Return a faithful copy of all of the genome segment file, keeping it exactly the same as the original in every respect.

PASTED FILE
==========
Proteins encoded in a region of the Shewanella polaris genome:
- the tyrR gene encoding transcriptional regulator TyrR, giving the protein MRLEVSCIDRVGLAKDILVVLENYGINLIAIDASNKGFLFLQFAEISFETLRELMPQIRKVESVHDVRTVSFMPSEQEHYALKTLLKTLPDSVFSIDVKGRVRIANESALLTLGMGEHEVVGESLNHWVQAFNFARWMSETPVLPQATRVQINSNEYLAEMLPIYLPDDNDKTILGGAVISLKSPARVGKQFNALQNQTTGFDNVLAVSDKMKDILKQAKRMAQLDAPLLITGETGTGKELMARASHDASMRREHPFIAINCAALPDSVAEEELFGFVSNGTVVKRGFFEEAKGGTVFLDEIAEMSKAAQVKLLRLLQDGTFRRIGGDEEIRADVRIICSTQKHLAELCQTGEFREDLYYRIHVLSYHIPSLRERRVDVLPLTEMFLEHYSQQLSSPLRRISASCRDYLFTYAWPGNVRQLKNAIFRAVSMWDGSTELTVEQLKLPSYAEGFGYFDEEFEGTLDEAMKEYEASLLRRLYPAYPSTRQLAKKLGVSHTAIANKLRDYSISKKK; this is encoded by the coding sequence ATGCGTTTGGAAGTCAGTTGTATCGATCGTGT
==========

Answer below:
Proteins encoded in a region of the Shewanella polaris genome:
- the tyrR gene encoding transcriptional regulator TyrR, giving the protein MRLEVSCIDRVGLAKDILVVLENYGINLIAIDASNKGFLFLQFAEISFETLRELMPQIRKVESVHDVRTVSFMPSEQEHYALKTLLKTLPDSVFSIDVKGRVRIANESALLTLGMGEHEVVGESLNHWVQAFNFARWMSETPVLPQATRVQINSNEYLAEMLPIYLPDDNDKTILGGAVISLKSPARVGKQFNALQNQTTGFDNVLAVSDKMKDILKQAKRMAQLDAPLLITGETGTGKELMARASHDASMRREHPFIAINCAALPDSVAEEELFGFVSNGTVVKRGFFEEAKGGTVFLDEIAEMSKAAQVKLLRLLQDGTFRRIGGDEEIRADVRIICSTQKHLAELCQTGEFREDLYYRIHVLSYHIPSLRERRVDVLPLTEMFLEHYSQQLSSPLRRISASCRDYLFTYAWPGNVRQLKNAIFRAVSMWDGSTELTVEQLKLPSYAEGFGYFDEEFEGTLDEAMKEYEASLLRRLYPAYPSTRQLAKKLGVSHTAIANKLRDYSISKKK; this is encoded by the coding sequence ATGCGTTTGGAAGTCAGTTGTATCGATCGTGT